There’s a provocative, moving observation hidden away in a footnote in the ecosocialist classic The Enemy of Nature. Joel Kovel is brilliant and a true radical who has been somewhat latent lately. It’s a shame- although not surprising- that the academic establishment has attempted to silence him, mainly due to his aversion to imperialist state violence and white supremacy. His voice is still much needed. He was ostensibly secular while producing most of his output but his work abounds in hints/overtones that foreshadow his conversion later in life: http://mondoweiss.net/2012/09/the-conversion-of-joel-kovel-part-1
From The Enemy of Nature.
“Commodity production expands human capability, but by introducing the germ of exchange, also becomes the serpent in the edenic arrangement noted above.”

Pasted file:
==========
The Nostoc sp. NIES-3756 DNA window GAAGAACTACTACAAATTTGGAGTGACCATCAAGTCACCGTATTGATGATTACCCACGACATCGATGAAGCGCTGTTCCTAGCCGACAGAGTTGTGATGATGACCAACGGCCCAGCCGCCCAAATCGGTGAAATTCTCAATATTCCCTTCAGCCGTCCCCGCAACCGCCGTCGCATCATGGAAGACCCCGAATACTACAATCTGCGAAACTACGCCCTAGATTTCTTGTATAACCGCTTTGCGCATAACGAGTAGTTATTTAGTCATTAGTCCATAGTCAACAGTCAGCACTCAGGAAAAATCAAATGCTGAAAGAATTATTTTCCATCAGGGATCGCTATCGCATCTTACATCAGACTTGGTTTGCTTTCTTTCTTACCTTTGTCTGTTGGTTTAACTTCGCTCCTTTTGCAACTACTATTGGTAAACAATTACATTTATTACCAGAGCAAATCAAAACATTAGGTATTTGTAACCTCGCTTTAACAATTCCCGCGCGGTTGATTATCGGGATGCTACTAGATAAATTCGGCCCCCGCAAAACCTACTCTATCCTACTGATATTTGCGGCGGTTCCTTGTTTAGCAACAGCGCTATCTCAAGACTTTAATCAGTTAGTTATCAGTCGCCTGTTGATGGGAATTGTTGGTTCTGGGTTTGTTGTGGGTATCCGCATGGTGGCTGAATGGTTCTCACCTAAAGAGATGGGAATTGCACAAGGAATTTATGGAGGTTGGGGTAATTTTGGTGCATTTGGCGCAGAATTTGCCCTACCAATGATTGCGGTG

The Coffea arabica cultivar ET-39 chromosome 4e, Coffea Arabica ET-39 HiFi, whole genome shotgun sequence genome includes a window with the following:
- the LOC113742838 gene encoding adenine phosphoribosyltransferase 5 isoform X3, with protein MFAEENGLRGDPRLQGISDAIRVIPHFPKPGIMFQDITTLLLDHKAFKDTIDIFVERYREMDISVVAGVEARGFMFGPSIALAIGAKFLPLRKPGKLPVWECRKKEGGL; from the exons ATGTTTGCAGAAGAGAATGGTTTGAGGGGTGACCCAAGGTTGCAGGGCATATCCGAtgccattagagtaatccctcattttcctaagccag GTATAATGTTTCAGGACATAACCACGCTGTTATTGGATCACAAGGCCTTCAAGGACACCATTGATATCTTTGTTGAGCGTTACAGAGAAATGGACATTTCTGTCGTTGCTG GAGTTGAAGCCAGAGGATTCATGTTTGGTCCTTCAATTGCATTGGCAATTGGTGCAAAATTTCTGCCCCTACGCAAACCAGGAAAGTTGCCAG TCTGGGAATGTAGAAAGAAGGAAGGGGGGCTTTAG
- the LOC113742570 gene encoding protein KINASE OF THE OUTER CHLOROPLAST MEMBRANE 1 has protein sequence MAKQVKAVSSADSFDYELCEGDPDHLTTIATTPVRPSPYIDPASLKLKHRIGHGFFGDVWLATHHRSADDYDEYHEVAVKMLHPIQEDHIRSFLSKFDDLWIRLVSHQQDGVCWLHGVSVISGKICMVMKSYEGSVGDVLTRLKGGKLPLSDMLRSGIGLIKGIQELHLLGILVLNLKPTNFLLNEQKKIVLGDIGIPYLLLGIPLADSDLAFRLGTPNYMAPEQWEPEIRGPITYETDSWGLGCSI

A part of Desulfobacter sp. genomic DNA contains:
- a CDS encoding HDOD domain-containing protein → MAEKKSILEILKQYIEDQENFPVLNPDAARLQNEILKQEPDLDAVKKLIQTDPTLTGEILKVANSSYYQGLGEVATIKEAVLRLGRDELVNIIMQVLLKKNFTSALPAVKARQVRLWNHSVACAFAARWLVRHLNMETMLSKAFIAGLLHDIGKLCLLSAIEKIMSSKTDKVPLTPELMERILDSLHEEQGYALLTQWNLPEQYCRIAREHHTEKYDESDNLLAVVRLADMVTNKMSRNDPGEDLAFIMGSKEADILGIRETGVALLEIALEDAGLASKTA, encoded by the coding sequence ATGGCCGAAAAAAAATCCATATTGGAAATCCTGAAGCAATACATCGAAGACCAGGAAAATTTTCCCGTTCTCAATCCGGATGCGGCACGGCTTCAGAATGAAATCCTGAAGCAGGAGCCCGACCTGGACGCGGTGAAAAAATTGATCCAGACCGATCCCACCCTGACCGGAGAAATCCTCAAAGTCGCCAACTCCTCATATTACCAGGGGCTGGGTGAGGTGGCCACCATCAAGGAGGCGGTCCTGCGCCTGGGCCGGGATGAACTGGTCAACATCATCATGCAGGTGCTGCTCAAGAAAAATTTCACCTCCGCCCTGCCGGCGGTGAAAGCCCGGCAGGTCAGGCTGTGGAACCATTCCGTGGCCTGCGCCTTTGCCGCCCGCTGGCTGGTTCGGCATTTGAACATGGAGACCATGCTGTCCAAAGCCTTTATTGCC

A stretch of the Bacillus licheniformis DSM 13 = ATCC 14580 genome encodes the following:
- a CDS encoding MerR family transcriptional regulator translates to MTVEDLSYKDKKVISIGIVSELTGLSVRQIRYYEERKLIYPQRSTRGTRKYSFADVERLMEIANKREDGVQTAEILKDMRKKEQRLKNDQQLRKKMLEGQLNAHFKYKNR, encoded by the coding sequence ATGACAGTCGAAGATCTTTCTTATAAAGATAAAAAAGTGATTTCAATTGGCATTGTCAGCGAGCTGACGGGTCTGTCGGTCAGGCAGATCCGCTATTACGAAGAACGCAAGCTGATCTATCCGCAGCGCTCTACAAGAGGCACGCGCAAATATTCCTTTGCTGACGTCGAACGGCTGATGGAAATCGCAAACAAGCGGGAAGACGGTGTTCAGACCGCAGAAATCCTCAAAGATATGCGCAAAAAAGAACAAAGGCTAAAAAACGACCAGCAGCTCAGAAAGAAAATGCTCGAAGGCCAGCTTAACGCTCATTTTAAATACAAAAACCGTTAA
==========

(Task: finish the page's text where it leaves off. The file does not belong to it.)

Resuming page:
Footnote to above passage: “Could this be the hidden meaning of the fall? One should not be too hasty, for a pre-economic life of pure utilization is not free of aggression or ambivalence, though it does lack expansive and cancerous implications.”
Jovel has too much subtlety and intellectual discernment to take this suggestion and run with it, but it’s implications are pretty potent. See also Roland Boer’s essay on the fall analogy for capital: http://philosophersforchange.org/2014/10/28/the-failure-of-communism-a-fall-narrative/